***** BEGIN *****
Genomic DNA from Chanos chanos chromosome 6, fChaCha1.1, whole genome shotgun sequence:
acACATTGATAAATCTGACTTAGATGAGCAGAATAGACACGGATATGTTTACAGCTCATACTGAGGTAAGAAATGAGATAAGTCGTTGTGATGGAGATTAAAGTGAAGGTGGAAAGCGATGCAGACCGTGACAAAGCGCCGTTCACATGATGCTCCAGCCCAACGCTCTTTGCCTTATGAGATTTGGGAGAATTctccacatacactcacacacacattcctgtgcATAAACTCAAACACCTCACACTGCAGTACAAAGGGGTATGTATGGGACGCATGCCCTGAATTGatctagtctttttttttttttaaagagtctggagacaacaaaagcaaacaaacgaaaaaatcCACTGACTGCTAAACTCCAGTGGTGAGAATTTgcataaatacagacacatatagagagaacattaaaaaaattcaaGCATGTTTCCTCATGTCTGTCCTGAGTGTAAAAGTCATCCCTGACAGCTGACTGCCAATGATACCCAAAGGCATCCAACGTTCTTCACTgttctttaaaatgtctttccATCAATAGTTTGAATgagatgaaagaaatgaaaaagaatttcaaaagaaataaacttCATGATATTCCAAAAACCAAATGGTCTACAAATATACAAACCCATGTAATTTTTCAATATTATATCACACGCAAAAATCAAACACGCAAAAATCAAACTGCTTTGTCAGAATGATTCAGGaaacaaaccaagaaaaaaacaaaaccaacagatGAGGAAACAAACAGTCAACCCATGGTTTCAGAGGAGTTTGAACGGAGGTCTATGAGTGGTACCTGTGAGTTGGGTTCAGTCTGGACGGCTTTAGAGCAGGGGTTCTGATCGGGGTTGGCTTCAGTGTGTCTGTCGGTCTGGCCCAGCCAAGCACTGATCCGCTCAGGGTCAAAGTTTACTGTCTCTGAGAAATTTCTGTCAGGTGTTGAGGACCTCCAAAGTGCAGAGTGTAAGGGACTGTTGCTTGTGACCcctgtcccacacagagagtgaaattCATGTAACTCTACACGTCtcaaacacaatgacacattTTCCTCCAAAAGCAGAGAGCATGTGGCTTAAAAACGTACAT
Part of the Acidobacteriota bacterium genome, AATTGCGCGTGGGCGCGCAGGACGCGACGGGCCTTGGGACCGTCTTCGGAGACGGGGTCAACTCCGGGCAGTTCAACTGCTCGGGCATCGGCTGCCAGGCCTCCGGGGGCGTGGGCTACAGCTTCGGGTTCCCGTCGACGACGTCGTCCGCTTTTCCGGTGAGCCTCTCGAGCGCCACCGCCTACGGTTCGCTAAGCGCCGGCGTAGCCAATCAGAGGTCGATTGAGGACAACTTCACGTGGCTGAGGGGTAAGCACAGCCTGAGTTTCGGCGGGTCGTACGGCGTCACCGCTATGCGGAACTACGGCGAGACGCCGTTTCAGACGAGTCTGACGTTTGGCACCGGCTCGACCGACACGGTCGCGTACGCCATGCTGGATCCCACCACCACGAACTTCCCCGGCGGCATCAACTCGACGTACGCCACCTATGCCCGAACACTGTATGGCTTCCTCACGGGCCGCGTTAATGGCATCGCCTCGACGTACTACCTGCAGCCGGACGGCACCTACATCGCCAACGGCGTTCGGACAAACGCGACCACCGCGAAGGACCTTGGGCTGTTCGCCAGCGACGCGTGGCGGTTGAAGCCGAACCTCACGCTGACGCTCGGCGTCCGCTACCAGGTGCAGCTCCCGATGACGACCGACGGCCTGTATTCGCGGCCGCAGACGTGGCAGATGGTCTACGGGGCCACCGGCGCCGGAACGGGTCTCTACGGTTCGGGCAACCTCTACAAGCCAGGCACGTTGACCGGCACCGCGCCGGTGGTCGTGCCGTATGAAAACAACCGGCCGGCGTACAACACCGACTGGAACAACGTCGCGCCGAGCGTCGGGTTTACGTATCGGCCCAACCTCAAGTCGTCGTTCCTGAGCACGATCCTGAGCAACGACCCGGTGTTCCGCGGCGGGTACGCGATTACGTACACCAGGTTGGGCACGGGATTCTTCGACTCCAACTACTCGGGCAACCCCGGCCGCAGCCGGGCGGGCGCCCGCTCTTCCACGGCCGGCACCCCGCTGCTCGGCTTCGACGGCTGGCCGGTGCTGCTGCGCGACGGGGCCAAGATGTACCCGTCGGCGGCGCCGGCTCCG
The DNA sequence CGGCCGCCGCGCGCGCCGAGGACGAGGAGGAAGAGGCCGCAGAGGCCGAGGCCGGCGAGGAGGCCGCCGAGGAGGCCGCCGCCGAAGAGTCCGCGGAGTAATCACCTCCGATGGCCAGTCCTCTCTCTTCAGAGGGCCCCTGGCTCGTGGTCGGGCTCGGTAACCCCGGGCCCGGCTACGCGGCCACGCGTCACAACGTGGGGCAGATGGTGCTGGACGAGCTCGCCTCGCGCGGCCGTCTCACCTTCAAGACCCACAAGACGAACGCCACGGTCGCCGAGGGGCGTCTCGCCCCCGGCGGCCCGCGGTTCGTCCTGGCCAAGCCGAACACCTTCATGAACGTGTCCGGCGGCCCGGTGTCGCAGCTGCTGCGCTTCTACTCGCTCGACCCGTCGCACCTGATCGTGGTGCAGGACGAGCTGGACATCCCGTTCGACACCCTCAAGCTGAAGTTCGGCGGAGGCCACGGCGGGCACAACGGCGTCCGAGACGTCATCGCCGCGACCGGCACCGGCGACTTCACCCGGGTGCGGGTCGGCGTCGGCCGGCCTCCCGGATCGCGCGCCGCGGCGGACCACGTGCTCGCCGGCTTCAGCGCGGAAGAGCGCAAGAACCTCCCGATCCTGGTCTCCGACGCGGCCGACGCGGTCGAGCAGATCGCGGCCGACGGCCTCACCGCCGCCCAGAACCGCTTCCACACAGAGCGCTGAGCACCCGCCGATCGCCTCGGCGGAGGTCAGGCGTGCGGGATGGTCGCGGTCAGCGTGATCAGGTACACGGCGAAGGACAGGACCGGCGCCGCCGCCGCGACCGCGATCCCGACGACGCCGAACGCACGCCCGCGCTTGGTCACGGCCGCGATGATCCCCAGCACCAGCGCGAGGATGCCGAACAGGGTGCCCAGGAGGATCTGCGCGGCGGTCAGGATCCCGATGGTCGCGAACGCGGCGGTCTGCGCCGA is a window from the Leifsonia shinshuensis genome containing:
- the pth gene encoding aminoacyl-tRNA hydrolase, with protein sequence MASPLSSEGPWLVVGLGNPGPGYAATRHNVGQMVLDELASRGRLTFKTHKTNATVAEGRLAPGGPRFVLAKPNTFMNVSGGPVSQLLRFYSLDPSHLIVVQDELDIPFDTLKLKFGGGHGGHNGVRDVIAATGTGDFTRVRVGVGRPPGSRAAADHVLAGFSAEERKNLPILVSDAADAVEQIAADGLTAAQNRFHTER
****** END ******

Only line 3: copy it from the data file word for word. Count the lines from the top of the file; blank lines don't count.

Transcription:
Part of the Acidobacteriota bacterium genome, AATTGCGCGTGGGCGCGCAGGACGCGACGGGCCTTGGGACCGTCTTCGGAGACGGGGTCAACTCCGGGCAGTTCAACTGCTCGGGCATCGGCTGCCAGGCCTCCGGGGGCGTGGGCTACAGCTTCGGGTTCCCGTCGACGACGTCGTCCGCTTTTCCGGTGAGCCTCTCGAGCGCCACCGCCTACGGTTCGCTAAGCGCCGGCGTAGCCAATCAGAGGTCGATTGAGGACAACTTCACGTGGCTGAGGGGTAAGCACAGCCTGAGTTTCGGCGGGTCGTACGGCGTCACCGCTATGCGGAACTACGGCGAGACGCCGTTTCAGACGAGTCTGACGTTTGGCACCGGCTCGACCGACACGGTCGCGTACGCCATGCTGGATCCCACCACCACGAACTTCCCCGGCGGCATCAACTCGACGTACGCCACCTATGCCCGAACACTGTATGGCTTCCTCACGGGCCGCGTTAATGGCATCGCCTCGACGTACTACCTGCAGCCGGACGGCACCTACATCGCCAACGGCGTTCGGACAAACGCGACCACCGCGAAGGACCTTGGGCTGTTCGCCAGCGACGCGTGGCGGTTGAAGCCGAACCTCACGCTGACGCTCGGCGTCCGCTACCAGGTGCAGCTCCCGATGACGACCGACGGCCTGTATTCGCGGCCGCAGACGTGGCAGATGGTCTACGGGGCCACCGGCGCCGGAACGGGTCTCTACGGTTCGGGCAACCTCTACAAGCCAGGCACGTTGACCGGCACCGCGCCGGTGGTCGTGCCGTATGAAAACAACCGGCCGGCGTACAACACCGACTGGAACAACGTCGCGCCGAGCGTCGGGTTTACGTATCGGCCCAACCTCAAGTCGTCGTTCCTGAGCACGATCCTGAGCAACGACCCGGTGTTCCGCGGCGGGTACGCGATTACGTACACCAGGTTGGGCACGGGATTCTTCGACTCCAACTACTCGGGCAACCCCGGCCGCAGCCGGGCGGGCGCCCGCTCTTCCACGGCCGGCACCCCGCTGCTCGGCTTCGACGGCTGGCCGGTGCTGCTGCGCGACGGGGCCAAGATGTACCCGTCGGCGGCGCCGGCTCCG